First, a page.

JaredDiamond describes it in the closing chapters of his book Collapse: How Societies Chooseto Fail or Succeed.
The way he phrases it is that 'the rich world simply buys itselfthe privilege of being the last to starve'.
We are all in this together and, in our interconnectedage, we stand or fall together as a global community.
The tropical cyclone that hammered Fiji thisFebruary was the most powerful to ever make landfall in that part of the world.
Australia,as a regional first responder, sent an Australian Medical Assistance Team, including 21 doctors,nurses and medics, who provided emergency medical care for more than 1,700 people.
HMASCanberra landed 60 tonnes of emergency relief and humanitarian supplies, helicopters andapproximately 760 personnel, including engineers, carpenters, electricians and plumbers.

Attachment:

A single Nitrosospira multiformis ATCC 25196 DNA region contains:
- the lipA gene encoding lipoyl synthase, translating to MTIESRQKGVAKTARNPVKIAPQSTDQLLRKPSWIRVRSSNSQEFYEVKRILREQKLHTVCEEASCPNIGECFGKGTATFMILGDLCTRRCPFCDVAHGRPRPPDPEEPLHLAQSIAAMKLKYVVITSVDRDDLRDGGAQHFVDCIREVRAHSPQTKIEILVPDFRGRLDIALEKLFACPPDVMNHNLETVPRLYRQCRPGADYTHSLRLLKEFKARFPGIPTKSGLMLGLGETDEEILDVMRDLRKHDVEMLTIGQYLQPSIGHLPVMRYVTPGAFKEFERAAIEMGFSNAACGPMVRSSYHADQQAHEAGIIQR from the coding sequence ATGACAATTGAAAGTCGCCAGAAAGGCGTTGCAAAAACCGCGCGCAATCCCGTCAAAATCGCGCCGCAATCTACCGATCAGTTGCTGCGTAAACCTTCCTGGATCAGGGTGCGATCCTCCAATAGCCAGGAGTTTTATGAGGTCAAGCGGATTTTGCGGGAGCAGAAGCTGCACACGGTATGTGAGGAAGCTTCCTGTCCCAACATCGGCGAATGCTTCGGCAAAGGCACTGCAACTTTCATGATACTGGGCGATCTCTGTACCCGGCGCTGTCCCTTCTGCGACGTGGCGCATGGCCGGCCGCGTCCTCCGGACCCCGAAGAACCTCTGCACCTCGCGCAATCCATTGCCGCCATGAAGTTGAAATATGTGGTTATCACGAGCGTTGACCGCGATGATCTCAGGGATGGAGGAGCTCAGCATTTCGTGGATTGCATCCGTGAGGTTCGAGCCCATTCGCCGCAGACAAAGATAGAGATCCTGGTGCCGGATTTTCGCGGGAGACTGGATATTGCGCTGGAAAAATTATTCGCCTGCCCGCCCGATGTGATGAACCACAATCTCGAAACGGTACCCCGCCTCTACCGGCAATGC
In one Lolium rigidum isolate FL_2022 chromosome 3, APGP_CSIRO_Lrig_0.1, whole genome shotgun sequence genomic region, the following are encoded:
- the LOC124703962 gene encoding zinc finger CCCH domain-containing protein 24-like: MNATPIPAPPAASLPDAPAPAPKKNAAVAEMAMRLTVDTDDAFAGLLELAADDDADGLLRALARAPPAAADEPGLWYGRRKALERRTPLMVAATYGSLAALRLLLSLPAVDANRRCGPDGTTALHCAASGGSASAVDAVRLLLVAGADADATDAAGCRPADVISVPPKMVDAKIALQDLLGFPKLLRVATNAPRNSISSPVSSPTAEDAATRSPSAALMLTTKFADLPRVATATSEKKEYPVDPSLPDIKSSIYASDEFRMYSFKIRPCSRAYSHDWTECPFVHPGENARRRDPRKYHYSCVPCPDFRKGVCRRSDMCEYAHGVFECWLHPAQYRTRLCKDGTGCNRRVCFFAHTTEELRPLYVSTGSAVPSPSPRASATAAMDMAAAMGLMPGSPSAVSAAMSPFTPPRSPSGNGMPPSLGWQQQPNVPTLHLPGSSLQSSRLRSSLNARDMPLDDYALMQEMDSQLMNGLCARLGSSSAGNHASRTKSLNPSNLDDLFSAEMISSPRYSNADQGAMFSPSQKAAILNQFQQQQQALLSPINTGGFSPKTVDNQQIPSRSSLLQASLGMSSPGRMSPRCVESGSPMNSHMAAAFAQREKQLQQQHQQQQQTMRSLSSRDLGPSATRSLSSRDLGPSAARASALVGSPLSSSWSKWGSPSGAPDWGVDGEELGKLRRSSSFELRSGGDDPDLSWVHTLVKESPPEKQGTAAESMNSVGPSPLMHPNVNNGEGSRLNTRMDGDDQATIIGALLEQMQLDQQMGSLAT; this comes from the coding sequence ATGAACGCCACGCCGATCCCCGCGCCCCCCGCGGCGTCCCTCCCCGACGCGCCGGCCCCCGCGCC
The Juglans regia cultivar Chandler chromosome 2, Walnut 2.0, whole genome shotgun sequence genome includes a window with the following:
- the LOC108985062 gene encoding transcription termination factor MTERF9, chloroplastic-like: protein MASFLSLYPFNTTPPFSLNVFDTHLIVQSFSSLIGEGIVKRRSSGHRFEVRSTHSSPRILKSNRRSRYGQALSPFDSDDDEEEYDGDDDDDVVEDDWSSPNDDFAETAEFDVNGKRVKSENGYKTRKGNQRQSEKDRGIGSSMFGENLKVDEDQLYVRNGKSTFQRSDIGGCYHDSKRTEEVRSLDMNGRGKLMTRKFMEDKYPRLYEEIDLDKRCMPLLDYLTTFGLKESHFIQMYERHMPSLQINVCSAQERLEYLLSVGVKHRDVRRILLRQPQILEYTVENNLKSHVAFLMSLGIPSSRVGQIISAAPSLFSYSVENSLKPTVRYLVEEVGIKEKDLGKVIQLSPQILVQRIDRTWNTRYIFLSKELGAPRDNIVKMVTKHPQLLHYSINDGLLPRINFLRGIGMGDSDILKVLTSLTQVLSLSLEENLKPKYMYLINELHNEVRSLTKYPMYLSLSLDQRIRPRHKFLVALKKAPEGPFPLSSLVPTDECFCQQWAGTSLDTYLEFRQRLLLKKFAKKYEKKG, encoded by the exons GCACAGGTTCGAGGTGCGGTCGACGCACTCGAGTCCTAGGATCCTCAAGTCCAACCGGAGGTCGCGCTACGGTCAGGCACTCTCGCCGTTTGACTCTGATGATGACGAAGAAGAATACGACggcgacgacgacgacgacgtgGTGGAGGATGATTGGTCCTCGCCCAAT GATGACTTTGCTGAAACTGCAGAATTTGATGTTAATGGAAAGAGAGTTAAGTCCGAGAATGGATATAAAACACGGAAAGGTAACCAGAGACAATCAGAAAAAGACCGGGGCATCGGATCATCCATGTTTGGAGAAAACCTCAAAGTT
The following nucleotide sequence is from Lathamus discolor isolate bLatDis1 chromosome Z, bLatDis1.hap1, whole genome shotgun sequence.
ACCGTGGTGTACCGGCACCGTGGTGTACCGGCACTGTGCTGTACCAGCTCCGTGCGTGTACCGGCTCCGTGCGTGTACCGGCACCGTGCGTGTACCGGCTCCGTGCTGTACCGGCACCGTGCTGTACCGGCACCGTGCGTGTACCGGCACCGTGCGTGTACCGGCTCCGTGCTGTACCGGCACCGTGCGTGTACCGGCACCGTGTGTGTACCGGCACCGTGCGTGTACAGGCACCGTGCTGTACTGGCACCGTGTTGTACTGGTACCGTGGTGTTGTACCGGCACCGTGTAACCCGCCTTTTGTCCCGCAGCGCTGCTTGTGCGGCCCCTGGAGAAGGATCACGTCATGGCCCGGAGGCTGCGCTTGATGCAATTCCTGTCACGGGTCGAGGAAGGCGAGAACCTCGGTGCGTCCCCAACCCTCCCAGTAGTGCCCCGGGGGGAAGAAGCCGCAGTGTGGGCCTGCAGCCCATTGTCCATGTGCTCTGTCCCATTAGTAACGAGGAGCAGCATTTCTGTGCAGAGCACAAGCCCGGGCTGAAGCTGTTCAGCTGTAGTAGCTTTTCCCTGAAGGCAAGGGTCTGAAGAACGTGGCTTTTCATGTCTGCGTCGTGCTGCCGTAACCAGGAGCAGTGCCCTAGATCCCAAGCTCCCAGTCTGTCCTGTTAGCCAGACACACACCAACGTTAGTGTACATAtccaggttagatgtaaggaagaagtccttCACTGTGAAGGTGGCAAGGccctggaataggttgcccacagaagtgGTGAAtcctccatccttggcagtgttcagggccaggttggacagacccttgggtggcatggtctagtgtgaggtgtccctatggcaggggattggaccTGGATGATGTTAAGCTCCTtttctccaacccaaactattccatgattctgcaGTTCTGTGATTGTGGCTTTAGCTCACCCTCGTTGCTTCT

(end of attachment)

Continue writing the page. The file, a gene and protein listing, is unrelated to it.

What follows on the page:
Theseare our neighbours and, when we were needed, we were there.
In the aftermath of the greatTohoku earthquake and subsequent nuclear meltdowns, emergency services personnel from across Australiawere among the first on the ground to join their Japanese counterparts in combing thewreckage for survivors.
When we were needed, we were there.
Our overseas development aid budget, the softesttarget of all for lazy treasurers, is responsible for reducing infant mortality in our nearregion, for helping to conduct an election in Myanmar and for providing primary healthcare in Tibet.
This is what global citizenship looks like.